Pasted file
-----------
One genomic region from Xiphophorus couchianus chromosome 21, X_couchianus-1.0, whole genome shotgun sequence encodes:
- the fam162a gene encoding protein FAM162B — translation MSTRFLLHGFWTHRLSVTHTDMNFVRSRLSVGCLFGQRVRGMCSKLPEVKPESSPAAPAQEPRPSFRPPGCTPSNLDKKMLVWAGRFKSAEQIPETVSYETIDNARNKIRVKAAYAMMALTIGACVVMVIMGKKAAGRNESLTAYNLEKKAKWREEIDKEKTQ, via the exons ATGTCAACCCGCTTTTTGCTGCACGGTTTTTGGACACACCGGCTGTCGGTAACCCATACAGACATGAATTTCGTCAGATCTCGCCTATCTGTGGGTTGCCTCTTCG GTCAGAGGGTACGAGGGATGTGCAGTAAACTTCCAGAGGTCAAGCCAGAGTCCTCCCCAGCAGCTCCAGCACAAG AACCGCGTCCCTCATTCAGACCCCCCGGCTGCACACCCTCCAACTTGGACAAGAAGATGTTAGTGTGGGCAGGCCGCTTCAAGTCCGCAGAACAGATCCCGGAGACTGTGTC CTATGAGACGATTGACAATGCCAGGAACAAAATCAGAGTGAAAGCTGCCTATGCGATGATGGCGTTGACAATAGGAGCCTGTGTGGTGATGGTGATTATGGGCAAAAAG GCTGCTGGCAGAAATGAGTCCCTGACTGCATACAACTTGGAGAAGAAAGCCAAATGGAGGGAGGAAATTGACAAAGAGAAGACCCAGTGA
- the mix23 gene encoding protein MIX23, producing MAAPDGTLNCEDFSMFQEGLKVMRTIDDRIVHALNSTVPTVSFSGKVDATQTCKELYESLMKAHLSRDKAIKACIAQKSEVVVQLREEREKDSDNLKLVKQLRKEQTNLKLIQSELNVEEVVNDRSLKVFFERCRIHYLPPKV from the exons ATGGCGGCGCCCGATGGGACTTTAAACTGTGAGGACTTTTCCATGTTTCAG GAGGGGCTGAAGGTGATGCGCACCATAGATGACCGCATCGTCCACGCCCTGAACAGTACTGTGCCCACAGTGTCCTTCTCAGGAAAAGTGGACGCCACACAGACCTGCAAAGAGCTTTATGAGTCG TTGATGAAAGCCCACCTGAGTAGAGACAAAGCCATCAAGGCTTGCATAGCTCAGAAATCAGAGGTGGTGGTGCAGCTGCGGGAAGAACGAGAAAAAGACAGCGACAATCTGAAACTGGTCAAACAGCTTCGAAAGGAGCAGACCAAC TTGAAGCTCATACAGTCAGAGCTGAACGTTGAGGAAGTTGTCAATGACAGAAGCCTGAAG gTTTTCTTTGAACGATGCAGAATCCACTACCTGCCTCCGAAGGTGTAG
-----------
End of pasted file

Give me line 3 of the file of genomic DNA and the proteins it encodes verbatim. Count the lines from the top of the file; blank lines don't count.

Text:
- the mix23 gene encoding protein MIX23, producing MAAPDGTLNCEDFSMFQEGLKVMRTIDDRIVHALNSTVPTVSFSGKVDATQTCKELYESLMKAHLSRDKAIKACIAQKSEVVVQLREEREKDSDNLKLVKQLRKEQTNLKLIQSELNVEEVVNDRSLKVFFERCRIHYLPPKV from the exons ATGGCGGCGCCCGATGGGACTTTAAACTGTGAGGACTTTTCCATGTTTCAG GAGGGGCTGAAGGTGATGCGCACCATAGATGACCGCATCGTCCACGCCCTGAACAGTACTGTGCCCACAGTGTCCTTCTCAGGAAAAGTGGACGCCACACAGACCTGCAAAGAGCTTTATGAGTCG TTGATGAAAGCCCACCTGAGTAGAGACAAAGCCATCAAGGCTTGCATAGCTCAGAAATCAGAGGTGGTGGTGCAGCTGCGGGAAGAACGAGAAAAAGACAGCGACAATCTGAAACTGGTCAAACAGCTTCGAAAGGAGCAGACCAAC TTGAAGCTCATACAGTCAGAGCTGAACGTTGAGGAAGTTGTCAATGACAGAAGCCTGAAG gTTTTCTTTGAACGATGCAGAATCCACTACCTGCCTCCGAAGGTGTAG